Death of Ted Gullicksen and Bay Guardian blows to progressives

  • a8df8 920x680 Death of Ted Gullicksen and Bay Guardian blows to progressives


On Tuesday night, Quintin Mecke and a few dozen progressive activists gathered at the Mission District office of the San Francisco Tenants Union to grieve two sudden and shocking deaths.

Ted Gullicksen, the dogged tenants union director, had died in his sleep at age 61. And the longtime voice of the progressive movement, the San Francisco Bay Guardian, had been abruptly shuttered and its entire staff laid off. Standing in the Capp Street room decorated with posters celebrating rent control and Gullicksen’s numerous arrest citations saved like souveniers since the 1980s, Mecke and his comrades came together for a community wake.

“Time stopped. No one believed it,” Mecke said. “It just really felt like a knife in the heart of progressive politics in San Francisco.”

In truth, the city’s storied progressive movement has been hemorrhaging for years. For decades, San Francisco progressives steered the political agenda on everything from rent control to stopping freeways from running through neighborhoods to gay rights, but they seem to have lost power, people and issues to fight for in the past few years. As the city rapidly changes — becoming wealthier and more gentrified — some remaining dedicated progressives say their movement is needed now more than ever.

But progressives lost control of the Board of Supervisors, fielded hardly any challengers in next month’s election and haven’t held the mayor’s seat since Art Agnos left office in 1992.

And its whack-a-mole attempts to block Google buses and force Airbnb to pay back hotel taxes have failed to make much of a dent in the economic boom that’s contributed to San Francisco’s rash of evictions and growing income disparity.

Cheering for Campos

Progressives are hopeful Supervisor David Campos will stage a come-from-behind win for an Assembly seat next month, but are less optimistic about the passage of Proposition G, an antispeculation ballot measure designed to slow real estate flipping and evictions. They have not yet found anybody to challenge Mayor Ed Lee next year.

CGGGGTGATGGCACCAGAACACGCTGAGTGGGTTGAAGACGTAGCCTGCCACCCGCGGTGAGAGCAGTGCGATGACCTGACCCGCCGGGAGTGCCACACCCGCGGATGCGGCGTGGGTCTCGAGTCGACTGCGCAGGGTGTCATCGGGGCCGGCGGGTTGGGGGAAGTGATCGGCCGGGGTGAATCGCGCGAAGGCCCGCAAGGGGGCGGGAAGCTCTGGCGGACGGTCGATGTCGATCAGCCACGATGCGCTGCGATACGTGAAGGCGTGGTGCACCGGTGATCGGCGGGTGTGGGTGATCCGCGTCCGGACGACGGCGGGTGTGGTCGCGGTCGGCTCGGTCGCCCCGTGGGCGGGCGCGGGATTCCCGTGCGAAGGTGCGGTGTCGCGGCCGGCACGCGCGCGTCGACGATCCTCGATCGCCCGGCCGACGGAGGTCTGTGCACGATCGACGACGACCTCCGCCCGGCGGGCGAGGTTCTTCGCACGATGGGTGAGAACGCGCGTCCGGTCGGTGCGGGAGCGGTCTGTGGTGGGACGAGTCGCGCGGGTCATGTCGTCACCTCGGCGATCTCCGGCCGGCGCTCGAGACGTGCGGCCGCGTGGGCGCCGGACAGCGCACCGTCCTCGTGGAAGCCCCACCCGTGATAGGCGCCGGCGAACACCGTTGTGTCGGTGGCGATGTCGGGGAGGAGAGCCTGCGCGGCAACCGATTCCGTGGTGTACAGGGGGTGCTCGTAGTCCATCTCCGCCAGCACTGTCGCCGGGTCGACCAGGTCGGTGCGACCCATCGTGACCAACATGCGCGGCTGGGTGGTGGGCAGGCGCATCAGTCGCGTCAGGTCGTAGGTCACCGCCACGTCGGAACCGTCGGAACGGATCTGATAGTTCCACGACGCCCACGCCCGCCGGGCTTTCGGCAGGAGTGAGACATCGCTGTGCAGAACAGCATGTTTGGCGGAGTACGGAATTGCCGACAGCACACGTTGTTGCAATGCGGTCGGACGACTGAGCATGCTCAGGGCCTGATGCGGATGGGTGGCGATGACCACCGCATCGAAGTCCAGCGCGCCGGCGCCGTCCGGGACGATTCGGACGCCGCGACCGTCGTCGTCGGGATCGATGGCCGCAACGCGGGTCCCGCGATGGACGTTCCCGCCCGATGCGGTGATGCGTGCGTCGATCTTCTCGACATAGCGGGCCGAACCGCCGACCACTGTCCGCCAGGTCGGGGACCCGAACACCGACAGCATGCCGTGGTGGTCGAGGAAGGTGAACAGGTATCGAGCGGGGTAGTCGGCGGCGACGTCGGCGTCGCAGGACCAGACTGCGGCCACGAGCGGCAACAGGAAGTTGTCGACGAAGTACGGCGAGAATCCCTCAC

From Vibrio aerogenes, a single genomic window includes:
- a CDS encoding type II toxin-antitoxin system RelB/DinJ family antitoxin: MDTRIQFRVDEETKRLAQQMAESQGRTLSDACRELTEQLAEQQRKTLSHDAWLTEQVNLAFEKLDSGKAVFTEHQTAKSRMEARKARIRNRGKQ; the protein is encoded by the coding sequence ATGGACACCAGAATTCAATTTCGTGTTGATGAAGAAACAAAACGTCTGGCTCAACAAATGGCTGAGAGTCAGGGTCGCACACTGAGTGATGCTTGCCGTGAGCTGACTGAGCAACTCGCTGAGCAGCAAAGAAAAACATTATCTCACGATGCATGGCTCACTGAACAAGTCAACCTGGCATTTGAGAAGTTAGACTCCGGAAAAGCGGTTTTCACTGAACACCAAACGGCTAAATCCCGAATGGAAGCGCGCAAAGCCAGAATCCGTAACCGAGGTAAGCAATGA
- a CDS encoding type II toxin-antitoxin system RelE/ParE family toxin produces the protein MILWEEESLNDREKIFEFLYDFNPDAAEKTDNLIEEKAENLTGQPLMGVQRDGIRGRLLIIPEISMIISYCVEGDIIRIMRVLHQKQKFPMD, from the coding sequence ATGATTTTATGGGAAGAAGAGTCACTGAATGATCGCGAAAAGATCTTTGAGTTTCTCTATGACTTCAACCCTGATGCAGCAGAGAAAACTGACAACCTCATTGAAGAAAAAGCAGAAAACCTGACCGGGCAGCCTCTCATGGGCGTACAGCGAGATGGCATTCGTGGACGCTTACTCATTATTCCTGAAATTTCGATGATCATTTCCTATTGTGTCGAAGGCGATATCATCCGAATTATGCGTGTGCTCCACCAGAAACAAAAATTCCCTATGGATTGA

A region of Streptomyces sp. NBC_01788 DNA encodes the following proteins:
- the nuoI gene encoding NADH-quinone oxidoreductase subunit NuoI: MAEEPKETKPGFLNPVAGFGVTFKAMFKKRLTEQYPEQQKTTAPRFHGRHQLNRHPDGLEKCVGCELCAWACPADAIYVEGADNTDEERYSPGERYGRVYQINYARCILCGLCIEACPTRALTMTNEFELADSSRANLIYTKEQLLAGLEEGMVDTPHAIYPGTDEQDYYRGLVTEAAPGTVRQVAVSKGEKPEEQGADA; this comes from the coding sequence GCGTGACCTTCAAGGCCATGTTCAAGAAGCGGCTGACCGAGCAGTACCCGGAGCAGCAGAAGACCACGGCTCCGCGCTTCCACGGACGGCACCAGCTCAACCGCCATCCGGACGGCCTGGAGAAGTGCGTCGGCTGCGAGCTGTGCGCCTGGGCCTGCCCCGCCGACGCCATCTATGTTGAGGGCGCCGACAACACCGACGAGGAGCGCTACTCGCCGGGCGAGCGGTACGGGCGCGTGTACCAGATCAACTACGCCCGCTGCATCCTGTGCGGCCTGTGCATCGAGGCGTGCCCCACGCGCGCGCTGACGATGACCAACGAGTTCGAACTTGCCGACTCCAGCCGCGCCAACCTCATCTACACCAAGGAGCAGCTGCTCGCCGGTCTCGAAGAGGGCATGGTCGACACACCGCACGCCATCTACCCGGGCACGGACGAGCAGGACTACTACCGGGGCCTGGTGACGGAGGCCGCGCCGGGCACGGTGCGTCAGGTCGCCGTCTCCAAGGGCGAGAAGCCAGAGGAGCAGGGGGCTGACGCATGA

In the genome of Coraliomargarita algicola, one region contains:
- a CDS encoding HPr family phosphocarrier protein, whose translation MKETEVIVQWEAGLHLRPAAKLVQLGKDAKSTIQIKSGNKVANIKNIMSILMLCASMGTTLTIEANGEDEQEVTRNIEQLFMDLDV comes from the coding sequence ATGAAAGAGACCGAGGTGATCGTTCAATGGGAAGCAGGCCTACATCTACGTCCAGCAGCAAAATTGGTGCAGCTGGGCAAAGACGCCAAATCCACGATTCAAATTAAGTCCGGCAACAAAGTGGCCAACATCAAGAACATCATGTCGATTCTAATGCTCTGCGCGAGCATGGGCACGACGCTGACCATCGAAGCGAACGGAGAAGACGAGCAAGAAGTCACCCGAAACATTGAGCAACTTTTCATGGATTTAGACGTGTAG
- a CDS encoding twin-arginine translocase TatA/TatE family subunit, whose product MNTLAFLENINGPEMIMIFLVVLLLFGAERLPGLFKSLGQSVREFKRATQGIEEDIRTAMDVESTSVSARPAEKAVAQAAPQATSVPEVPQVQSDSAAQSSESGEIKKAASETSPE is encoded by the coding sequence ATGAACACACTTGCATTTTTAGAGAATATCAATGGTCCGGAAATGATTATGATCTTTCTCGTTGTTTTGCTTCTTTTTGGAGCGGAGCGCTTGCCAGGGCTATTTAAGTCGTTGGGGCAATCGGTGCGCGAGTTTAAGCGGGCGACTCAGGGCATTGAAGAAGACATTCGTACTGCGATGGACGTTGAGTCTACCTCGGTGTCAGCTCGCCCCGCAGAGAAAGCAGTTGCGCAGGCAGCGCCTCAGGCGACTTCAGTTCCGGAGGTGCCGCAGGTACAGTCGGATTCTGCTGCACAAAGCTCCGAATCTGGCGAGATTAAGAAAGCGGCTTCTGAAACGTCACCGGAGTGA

The movement’s famous mainstays aren’t in the limelight much anymore. Assemblyman Tom Ammiano is termed out at the end of this year and is retiring, at least for now. Sheriff Ross Mirkarimi weathered a domestic violence scandal and is mostly persona non grata at City Hall. Former Supervisors Aaron Peskin, Chris Daly and Matt Gonzalez have backed away from politics, at least in official capacities. The staff of the Bay Guardian is unemployed.

Mecke, 41, is the campaign manager for Proposition G. He moved to Alamo Square 18 years ago and has been a progressive stalwart ever since, working for various nonprofits and political campaigns and experiencing “a brief moment of insanity” when he challenged former Mayor Gavin Newsom in 2007.

“There is less of a political consciousness here in the city,” said Mecke, who said the buzz around his neighborhood now is all about new restaurants and $15 artisanal cocktails — and not about local politics. “There are still folks fighting the good fight, but it does feel like it’s a smaller group than it used to be.”

And without Gullicksen and the Guardian staff, it’s even smaller.

A double whammy

“If you go back to 2000 — at the height of their powers, at the height of their influence — nobody would have believed they’d both be gone,” Mecke said. “Can you believe it happened on the same day? It just felt very cruel.”

Fifteen years ago, then-Supervisor Ammiano waged a write-in campaign for mayor and came within striking distance of upsetting Mayor Willie Brown, now a lobbyist and Chronicle columnist.